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Problem was, he was going a little slower than me. But as soon as I come close to him or overtake, he would floor the accelerator and go right ahead. After a while, again I would catch up, because he was not really maintaining a higher speed. Again seeing me closing in, he would go faster. Even this is fine. But it is a problem when you have started the process of overtaking and the other person starts accelerating. This happened several times with this car.

We reach Jodhpur in a little over three hours. But then we have to ask around a bit to find our hotel, Indrashan Guest House. This was not really a hotel. Mrs and Mr Bhavna Singh and Chandrasekhar Singh have converted their residence into a homestay. Theirs is a typical Rajasthani construction. There is a central courtyard, surrounded by rooms on all sides. On one side is the kitchen. There are a few chairs and sofas kept here, and guests can use this space to sit and chat with others, and also to have tea/coffee or breakfast/lunch/dinner. Mrs Singh shows us to our room. We put the luggage in the room, freshen up a bit, and come down to the courtyard for a cup of tea, before going out. Where to go today was the question. As we come to the courtyard, we find a few others already there. Mrs Singh tells us we can not go to the Fort today, because by the time we'd reach, it would be nearly time to close. After some discussion with the others, we decide to go to the National Handloom Corporation for some shopping, and leave other things like Fort etc for tomorrow.
We take an auto instead of the car, to avoid potential parking problems. Handloom Corporation has 3 (or was it 4) floors, different floors catering to people of different sex/age. We spend about two hours there, do some shopping and take an auto back. Rest for about an hour in our room. This was Dec 31. From our window, we could see people have already assembled in the central courtyard. Soon we also join them.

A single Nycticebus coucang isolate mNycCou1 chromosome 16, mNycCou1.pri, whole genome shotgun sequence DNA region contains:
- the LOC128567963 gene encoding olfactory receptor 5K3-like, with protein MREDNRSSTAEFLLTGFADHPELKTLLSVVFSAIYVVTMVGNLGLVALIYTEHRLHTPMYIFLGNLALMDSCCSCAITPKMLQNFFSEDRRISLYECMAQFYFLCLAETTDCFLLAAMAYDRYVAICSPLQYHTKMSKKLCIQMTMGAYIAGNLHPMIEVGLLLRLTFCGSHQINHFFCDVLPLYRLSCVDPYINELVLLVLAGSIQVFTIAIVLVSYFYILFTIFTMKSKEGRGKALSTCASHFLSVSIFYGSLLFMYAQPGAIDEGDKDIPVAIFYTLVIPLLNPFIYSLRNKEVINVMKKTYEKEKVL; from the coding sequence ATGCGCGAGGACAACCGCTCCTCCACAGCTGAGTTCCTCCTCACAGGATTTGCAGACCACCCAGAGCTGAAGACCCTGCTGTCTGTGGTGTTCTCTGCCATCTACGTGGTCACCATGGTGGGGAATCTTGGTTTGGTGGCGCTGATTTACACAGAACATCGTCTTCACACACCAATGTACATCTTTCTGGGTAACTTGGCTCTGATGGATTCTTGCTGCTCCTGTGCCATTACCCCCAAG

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By the time we came down, dinner had already been served. On the left is the kitchen, and on the far side is the dining table, which is used to serve meals. People normally use the chairs in the courtyard rather than sitting at the dining table. Its a fixed menu buffet meal, bit on the expensive side, Rs 350/- per head for a nonvegetarian meal, but it was very good. I do not know whether it was Dec 31 special, or is it similar everyday. Next day, on recommendation from Mrs Singh, we had gone to a restaurant, Kalinga, near the rail station. I found the meal at Indrashan much better than at Kalinga.

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There was a small fire put in the centre, and we keep chatting away, waiting for the new year.

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What we liked best about Indrashan was this courtyard. It was so nice and cozy. And the gathering did not seem like it was in a hotel or a guest house, it was as if you are in a friends place. There was something about the atmosphere that is very hard to explain.

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My daughter is feeling very sleepy. In such situations, she is normally too happy to go back to her room. But she also liked the place very much. She was not willing to go back to the room – wanted to be there with all the rest when it was twelve o'clock.